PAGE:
Research through an Indigenous lens
Chronic kidney disease has a strong impact on the health of Indigenous people and communities. Through research and engagement, Can-SOLVE CKD is working to eliminate disparities in access to diagnosis and treatment facing First Nations, Inuit, and Métis individuals.
We are committed to respectful partnerships built on an understanding of the histories and cultures of Indigenous peoples. Through the wisdom and guidance of Indigenous patient partners, Knowledge Keepers, community leaders, academics, and health care providers, we strive to ensure Indigenous knowledge and perspectives are reflected across our research projects and governance.
The Indigenous Peoples’ Engagement and Research Council (IPERC) plays a valuable role in providing governance and oversight within the Can-SOLVE CKD Network. IPERC exists to ensure Indigenous voices are heard and to guide research priorities that affect Indigenous communities and individuals with kidney disease.
To support this mission, IPERC members actively oversee the network’s research projects, as well as the development of training materials and other initiatives.
IPERC is leading a range of activities that support researchers and patient partners to become more aware of racial biases, Indigenous voices and stories, the impact of colonization on Indigenous health, and culturally safe health research practices.
Supporting Each Other's Journey
Wabishki Bizhiko Skaanj Learning Pathway
Knowledge Keepers in Research
Can-SOLVE CKD has adopted Land Acknowledgements to open all virtual and in-person meetings. This is done to recognize the numerous and distinct First Nations across Canada and acknowledge their traditional stewardship over the land. We have also created a four-part learning series to share teachings on the how, what, and why of acknowledging traditional territories.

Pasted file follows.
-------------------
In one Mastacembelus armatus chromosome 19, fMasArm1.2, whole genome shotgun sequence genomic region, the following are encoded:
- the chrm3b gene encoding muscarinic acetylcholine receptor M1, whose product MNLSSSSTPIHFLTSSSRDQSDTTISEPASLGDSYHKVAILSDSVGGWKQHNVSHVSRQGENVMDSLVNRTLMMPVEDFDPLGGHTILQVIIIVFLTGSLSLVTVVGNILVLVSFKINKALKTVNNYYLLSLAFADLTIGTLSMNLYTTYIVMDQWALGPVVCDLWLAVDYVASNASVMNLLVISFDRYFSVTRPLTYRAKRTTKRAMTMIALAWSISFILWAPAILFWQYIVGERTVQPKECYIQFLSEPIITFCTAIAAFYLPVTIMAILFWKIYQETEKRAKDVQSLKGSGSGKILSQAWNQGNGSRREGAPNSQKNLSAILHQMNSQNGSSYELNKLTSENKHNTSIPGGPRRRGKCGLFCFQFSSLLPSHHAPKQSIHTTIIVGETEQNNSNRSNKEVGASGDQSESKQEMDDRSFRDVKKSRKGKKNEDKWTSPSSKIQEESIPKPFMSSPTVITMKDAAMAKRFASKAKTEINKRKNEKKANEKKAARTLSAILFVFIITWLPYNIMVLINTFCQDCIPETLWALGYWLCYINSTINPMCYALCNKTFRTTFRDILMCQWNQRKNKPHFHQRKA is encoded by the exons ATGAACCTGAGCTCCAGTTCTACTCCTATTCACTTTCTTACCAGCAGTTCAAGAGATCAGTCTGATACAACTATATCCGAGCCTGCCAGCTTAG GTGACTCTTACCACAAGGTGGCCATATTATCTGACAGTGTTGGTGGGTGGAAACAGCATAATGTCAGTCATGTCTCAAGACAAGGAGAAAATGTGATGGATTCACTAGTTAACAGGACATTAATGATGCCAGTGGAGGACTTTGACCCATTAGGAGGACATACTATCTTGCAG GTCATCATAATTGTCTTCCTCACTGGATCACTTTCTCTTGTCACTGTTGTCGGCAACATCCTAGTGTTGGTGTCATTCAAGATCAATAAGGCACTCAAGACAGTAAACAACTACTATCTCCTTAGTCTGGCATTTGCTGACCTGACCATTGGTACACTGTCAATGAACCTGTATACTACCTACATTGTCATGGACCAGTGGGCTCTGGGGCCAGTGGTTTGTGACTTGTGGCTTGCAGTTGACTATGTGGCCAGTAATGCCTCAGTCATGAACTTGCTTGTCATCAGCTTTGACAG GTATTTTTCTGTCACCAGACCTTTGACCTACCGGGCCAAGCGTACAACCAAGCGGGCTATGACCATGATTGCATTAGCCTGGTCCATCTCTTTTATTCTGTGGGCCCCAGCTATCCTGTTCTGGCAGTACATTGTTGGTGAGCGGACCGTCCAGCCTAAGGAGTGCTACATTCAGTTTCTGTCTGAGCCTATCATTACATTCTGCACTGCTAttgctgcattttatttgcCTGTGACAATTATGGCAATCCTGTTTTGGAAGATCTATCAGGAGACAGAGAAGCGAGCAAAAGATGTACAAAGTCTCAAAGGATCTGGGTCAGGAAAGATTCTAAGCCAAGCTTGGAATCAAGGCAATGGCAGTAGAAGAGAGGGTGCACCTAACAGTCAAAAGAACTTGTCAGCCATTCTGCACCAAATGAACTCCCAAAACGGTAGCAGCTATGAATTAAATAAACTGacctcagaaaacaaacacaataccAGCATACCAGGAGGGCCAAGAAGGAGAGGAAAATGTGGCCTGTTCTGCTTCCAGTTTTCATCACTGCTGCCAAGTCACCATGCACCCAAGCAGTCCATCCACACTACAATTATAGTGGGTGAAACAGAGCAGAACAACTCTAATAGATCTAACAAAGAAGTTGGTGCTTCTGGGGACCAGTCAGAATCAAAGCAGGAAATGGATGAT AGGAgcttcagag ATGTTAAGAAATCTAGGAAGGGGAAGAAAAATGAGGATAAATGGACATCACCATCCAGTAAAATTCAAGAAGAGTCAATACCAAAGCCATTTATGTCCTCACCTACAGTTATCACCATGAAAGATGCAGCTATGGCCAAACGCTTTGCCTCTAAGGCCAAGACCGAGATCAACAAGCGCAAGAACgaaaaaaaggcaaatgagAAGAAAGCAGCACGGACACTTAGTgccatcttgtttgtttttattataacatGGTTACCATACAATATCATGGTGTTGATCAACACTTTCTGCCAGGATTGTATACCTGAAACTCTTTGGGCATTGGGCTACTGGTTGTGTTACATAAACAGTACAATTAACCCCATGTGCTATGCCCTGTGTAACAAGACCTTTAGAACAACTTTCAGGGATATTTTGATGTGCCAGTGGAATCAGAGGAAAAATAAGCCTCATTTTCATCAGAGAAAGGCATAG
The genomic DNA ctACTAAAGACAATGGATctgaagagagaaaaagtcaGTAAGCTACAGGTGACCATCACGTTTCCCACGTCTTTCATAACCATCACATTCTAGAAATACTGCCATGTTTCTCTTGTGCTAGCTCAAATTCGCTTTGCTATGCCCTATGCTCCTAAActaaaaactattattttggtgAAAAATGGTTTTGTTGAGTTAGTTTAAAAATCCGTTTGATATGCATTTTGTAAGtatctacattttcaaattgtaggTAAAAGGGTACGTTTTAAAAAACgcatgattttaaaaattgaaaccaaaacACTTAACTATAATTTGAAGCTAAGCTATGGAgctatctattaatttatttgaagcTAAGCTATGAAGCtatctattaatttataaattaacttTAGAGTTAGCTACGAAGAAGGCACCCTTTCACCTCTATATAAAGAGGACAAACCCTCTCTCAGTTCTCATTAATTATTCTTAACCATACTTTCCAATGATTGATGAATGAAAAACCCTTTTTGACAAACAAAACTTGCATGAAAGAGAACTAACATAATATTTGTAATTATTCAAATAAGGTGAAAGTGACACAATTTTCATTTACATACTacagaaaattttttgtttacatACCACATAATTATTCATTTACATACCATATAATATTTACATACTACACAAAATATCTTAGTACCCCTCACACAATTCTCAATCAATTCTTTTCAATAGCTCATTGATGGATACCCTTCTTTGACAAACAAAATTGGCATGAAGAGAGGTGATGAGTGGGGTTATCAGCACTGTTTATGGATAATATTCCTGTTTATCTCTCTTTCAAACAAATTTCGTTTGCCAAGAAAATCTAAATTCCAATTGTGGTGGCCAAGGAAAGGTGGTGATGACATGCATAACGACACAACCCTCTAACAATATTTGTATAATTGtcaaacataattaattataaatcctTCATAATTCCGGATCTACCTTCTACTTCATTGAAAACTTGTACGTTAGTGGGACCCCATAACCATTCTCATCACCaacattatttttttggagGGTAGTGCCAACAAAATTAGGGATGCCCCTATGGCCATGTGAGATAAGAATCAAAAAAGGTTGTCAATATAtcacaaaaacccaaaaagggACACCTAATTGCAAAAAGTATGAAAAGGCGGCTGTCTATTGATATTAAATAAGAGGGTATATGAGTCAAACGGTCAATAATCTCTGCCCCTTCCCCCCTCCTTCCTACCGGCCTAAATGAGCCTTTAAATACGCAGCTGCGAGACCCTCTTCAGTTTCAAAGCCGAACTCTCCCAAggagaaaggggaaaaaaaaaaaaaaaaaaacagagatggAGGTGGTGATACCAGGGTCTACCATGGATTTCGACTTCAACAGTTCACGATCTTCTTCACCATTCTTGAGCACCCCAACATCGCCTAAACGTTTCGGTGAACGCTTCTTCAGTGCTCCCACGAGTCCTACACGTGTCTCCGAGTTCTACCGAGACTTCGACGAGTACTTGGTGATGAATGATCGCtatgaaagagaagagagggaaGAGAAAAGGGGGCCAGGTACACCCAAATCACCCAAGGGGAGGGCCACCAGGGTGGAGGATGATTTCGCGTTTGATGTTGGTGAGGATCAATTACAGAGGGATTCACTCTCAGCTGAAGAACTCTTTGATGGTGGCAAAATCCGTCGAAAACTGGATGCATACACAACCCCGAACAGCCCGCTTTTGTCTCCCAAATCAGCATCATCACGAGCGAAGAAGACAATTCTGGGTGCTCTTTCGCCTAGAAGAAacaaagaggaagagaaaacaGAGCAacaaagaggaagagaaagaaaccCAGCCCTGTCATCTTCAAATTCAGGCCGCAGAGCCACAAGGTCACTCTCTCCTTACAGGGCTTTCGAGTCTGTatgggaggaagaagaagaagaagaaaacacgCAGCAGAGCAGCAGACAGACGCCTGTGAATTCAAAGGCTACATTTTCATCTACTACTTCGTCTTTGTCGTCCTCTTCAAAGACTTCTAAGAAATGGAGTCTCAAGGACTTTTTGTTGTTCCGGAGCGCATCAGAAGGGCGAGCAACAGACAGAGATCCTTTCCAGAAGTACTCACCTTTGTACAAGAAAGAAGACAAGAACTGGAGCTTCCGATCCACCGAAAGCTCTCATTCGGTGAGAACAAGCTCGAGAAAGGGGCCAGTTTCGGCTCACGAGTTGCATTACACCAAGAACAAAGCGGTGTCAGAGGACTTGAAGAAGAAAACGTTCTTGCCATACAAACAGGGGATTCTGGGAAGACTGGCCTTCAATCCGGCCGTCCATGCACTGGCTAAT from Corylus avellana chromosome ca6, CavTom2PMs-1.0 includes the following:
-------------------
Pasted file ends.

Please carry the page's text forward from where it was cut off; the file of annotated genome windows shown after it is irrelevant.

A variety of other ceremonies have been included in the network’s activities, guided by IPERC members:
- sharing circles
- sweat lodge
- blanket ceremonies
- offering of tobacco
- opening/closing prayers
- annual honouring of the Wabishki Bizhiko Skaanj Learning Pathway name at the Sundance Ceremony in Manitoba
These Indigenous ceremonies enhance knowledge translation and Indigenous health and wellness. Importantly, these ceremonies are also training opportunities for network members to engage in Indigenous ways of doing, knowing and being.
Storytelling is a valuable method used to share patient experiences within the network, and numerous Indigenous patient partners have shared their experiences through the Storytelling for Impact module. Their stories highlight calls to action and aim to increase awareness of patient-oriented priorities.
Another methodology involves teachings from Knowledge Keepers, as part of the Wabishki Bizhiko Skaanj Learning Pathway. Can-SOLVE CKD hosted a gathering of Knowledge Keepers from diverse First Nations to share knowledge that was converted into a virtual guidebook. The Knowledge Keepers in Research guidebook encourages researchers to honour various forms of knowledge alongside Indigenous Knowledge Keepers and helps them translate those teachings into practice. Tobacco and other offerings were gifted to the Knowledge Keepers for their participation and sharing of knowledge at the gathering.
In addition, the network’s Indigenous-focused projects have developed culturally appropriate research protocols that promote better kidney health for Indigenous communities and individuals.
June is National Indigenous History Month and the Indigenous Peoples’ Engagement and Research Council (IPERC) hosted a webinar “All My Relations: IPERC and Learning Pathway Information Sharing” on June 17, 2022. Attendees learned about IPERC and explored the Wabishki Bizhiko Skaanj Learning Pathway. The webinar served to amplify the Indigenous knowledge and perspectives which are reflected across the Can-SOLVE CKD Network.
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